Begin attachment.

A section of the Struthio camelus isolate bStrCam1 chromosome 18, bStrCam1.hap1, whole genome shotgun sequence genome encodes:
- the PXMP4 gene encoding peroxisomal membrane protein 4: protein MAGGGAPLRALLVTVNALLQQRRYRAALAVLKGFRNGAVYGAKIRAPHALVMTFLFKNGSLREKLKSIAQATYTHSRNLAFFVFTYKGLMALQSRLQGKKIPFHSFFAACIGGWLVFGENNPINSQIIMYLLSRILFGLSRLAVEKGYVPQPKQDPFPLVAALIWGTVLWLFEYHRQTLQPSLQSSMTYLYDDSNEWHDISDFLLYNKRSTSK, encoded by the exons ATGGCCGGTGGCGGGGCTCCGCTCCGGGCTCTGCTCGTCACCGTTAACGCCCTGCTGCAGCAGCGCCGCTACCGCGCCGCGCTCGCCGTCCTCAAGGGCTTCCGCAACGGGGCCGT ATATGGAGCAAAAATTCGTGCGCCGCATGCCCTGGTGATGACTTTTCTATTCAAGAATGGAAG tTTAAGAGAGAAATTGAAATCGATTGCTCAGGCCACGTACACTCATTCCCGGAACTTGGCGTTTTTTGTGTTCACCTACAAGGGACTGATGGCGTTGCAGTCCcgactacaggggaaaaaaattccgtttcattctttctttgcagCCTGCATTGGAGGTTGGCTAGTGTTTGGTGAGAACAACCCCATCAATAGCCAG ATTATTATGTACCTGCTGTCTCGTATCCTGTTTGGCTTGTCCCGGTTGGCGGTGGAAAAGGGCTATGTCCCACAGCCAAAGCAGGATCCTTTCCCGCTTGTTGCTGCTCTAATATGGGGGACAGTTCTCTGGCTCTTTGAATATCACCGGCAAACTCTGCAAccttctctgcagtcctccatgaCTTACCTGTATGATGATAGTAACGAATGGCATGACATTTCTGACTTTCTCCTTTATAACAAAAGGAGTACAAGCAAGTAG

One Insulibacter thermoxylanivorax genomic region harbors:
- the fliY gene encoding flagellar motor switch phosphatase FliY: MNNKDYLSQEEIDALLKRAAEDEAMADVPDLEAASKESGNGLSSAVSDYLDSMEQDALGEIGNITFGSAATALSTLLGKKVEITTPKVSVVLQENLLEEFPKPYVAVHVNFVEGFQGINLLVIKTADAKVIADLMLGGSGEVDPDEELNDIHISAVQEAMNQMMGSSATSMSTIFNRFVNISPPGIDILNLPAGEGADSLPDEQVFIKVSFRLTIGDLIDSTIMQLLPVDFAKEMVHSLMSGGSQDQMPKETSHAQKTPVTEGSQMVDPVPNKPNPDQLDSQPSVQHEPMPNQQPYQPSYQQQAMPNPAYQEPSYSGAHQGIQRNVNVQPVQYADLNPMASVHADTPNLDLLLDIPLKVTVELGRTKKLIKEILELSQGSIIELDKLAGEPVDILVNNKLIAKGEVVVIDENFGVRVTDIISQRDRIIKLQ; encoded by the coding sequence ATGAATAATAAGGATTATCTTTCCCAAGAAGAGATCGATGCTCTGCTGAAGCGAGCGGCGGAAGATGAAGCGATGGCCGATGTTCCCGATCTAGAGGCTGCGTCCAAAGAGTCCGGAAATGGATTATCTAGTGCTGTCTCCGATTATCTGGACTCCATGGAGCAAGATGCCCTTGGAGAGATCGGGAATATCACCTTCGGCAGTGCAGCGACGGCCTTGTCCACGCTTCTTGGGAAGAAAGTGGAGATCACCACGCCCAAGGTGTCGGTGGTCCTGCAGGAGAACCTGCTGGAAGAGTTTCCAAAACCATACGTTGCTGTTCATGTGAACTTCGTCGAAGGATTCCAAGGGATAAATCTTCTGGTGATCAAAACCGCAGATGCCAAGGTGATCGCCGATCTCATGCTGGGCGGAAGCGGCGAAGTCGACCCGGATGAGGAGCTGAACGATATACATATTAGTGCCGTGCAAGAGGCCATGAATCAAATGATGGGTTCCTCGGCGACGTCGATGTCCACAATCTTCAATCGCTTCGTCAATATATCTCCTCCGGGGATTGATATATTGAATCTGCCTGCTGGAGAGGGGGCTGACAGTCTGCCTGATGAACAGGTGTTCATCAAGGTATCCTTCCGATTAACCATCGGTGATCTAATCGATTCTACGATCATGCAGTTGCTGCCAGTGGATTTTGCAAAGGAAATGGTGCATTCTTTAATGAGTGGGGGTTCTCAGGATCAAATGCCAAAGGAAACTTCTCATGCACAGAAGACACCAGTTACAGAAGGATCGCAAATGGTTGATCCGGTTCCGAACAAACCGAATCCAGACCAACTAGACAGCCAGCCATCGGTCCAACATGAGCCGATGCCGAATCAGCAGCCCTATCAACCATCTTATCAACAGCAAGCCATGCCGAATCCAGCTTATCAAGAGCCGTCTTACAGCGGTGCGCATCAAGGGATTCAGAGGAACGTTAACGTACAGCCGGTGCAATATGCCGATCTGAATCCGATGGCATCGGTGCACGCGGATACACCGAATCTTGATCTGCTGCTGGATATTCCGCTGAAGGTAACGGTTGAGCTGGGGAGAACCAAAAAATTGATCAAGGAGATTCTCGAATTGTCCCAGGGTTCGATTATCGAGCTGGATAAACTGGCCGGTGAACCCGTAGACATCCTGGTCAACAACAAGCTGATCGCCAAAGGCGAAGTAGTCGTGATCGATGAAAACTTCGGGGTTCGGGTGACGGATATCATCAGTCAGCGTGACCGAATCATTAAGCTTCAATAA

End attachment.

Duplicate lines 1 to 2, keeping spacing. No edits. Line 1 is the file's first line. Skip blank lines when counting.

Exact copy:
A section of the Struthio camelus isolate bStrCam1 chromosome 18, bStrCam1.hap1, whole genome shotgun sequence genome encodes:
- the PXMP4 gene encoding peroxisomal membrane protein 4: protein MAGGGAPLRALLVTVNALLQQRRYRAALAVLKGFRNGAVYGAKIRAPHALVMTFLFKNGSLREKLKSIAQATYTHSRNLAFFVFTYKGLMALQSRLQGKKIPFHSFFAACIGGWLVFGENNPINSQIIMYLLSRILFGLSRLAVEKGYVPQPKQDPFPLVAALIWGTVLWLFEYHRQTLQPSLQSSMTYLYDDSNEWHDISDFLLYNKRSTSK, encoded by the exons ATGGCCGGTGGCGGGGCTCCGCTCCGGGCTCTGCTCGTCACCGTTAACGCCCTGCTGCAGCAGCGCCGCTACCGCGCCGCGCTCGCCGTCCTCAAGGGCTTCCGCAACGGGGCCGT ATATGGAGCAAAAATTCGTGCGCCGCATGCCCTGGTGATGACTTTTCTATTCAAGAATGGAAG tTTAAGAGAGAAATTGAAATCGATTGCTCAGGCCACGTACACTCATTCCCGGAACTTGGCGTTTTTTGTGTTCACCTACAAGGGACTGATGGCGTTGCAGTCCcgactacaggggaaaaaaattccgtttcattctttctttgcagCCTGCATTGGAGGTTGGCTAGTGTTTGGTGAGAACAACCCCATCAATAGCCAG ATTATTATGTACCTGCTGTCTCGTATCCTGTTTGGCTTGTCCCGGTTGGCGGTGGAAAAGGGCTATGTCCCACAGCCAAAGCAGGATCCTTTCCCGCTTGTTGCTGCTCTAATATGGGGGACAGTTCTCTGGCTCTTTGAATATCACCGGCAAACTCTGCAAccttctctgcagtcctccatgaCTTACCTGTATGATGATAGTAACGAATGGCATGACATTTCTGACTTTCTCCTTTATAACAAAAGGAGTACAAGCAAGTAG